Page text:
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Is Popular Culture Stupid? (2014)

Popular Culture MC3577 Cardiff University
by

Paul Bowman

on 2 October 2015

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Transcript of Is Popular Culture Stupid? (2014)

Liberation is not the same as transformation. Temporary escape is not the same thing as political change. (162)
‘when we get back from the party, have we just left all those structures as intact as they were before?’ (162)
Carnival as no threat to the social order.
However: Carnival as potential initiation of social and political agitation.
Might dance culture merely be a safety-valve?
POLITICS AFTER THE FESTIVAL?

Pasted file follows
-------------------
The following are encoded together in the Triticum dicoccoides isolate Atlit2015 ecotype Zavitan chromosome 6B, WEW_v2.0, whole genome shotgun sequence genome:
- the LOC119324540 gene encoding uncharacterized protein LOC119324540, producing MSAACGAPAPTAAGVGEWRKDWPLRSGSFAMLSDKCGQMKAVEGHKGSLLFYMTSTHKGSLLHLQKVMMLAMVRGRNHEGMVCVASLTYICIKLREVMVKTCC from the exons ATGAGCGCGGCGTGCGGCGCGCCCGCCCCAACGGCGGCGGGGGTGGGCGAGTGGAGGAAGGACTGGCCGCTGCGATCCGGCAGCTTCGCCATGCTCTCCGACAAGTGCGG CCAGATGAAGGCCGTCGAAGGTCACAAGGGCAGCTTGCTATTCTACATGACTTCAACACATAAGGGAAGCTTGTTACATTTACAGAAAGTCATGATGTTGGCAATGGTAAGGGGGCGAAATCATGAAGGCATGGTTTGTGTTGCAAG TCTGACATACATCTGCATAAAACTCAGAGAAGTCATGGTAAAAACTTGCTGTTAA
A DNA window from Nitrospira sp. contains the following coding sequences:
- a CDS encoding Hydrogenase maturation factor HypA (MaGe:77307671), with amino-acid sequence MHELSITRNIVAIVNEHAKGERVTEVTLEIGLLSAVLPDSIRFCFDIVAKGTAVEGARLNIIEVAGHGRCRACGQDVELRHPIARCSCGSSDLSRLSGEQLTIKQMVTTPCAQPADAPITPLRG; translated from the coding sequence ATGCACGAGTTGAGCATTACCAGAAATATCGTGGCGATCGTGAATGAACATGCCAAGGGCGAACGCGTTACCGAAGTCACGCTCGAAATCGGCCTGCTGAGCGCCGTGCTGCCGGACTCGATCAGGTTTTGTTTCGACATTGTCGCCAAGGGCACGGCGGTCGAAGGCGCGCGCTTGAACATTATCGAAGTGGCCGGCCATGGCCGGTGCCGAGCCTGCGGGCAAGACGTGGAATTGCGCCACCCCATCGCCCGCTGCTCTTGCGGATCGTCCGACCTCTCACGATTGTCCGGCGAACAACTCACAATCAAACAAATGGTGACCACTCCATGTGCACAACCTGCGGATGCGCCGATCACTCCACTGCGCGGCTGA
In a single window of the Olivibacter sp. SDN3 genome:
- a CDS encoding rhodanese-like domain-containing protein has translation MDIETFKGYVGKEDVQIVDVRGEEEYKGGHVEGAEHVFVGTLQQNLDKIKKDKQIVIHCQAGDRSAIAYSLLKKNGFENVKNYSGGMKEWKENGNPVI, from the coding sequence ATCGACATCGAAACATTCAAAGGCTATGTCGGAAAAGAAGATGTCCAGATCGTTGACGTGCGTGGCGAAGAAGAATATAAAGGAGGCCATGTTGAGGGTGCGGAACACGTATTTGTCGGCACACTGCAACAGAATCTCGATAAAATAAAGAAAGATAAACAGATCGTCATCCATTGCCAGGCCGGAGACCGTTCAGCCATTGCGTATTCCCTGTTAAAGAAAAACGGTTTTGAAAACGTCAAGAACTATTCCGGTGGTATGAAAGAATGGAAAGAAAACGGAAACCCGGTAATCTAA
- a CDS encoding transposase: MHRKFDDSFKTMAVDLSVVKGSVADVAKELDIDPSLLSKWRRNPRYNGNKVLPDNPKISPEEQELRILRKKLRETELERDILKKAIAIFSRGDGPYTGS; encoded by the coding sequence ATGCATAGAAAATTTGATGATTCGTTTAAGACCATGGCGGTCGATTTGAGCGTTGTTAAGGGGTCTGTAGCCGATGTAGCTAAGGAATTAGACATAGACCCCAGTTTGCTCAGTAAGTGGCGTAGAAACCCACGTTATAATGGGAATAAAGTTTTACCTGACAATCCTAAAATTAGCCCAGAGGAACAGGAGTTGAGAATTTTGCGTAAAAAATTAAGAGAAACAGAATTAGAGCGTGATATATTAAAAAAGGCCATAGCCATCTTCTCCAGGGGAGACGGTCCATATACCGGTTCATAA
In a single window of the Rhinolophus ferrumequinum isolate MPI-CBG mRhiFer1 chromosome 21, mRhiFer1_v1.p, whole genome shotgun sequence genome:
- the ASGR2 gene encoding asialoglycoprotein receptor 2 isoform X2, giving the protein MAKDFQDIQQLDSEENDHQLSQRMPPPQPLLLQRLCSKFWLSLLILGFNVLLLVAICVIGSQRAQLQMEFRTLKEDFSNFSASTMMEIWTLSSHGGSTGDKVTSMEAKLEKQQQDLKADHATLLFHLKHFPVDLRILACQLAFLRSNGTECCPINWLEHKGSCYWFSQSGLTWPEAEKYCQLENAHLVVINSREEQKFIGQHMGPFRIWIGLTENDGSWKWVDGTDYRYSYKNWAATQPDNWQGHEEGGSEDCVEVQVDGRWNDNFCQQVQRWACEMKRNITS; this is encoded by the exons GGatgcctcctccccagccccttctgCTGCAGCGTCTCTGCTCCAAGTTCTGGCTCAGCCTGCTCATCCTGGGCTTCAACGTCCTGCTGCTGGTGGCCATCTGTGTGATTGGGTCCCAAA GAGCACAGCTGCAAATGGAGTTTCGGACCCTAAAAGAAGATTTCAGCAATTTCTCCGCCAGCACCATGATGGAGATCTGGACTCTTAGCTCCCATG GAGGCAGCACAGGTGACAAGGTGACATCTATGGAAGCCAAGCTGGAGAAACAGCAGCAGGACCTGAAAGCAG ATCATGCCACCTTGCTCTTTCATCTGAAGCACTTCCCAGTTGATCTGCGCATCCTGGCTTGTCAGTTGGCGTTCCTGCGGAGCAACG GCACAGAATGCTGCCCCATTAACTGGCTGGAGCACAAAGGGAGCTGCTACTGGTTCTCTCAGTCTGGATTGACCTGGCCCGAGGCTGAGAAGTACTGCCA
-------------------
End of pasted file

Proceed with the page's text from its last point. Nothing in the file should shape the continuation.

Music is Gendered.
Rock is male.
Ambient? Ambient as feminine music.
Rock, Punk, Hardcore Gabber, Donk, Heavy Metal, etc: homosocial.
What musics are gendered feminine?
Certain musics may be regarded as “queer”, as in “transgressive/transformative”. Disco? Dance?
MUSIQUE FEMININE?
‘[The Western] tradition tends to demand of music that it – as far as possible – be meaningful, that even where it does not have words, it should offer itself up as an object of intellectual contemplation’ (42).


The counterpart of this tradition is that of devaluing the pleasures of the body (dance).
MUSIC AND MEANING
EMOTIONS AND “MASOCHISTIC ADJUSTMENT”
“The necessary correlate of musical standardization is pseudo-individualization. By pseudo-individualization we mean endowing cultural mass production with the halo of free choice or open market on the basis of standardization itself. Standardization of song hits keeps the customers in line by doing their listening for them, as it were. Pseudo-individualization, for its part, keeps them in line by making them forget that what they listen to is already listened to for them, or “pre-digested”.”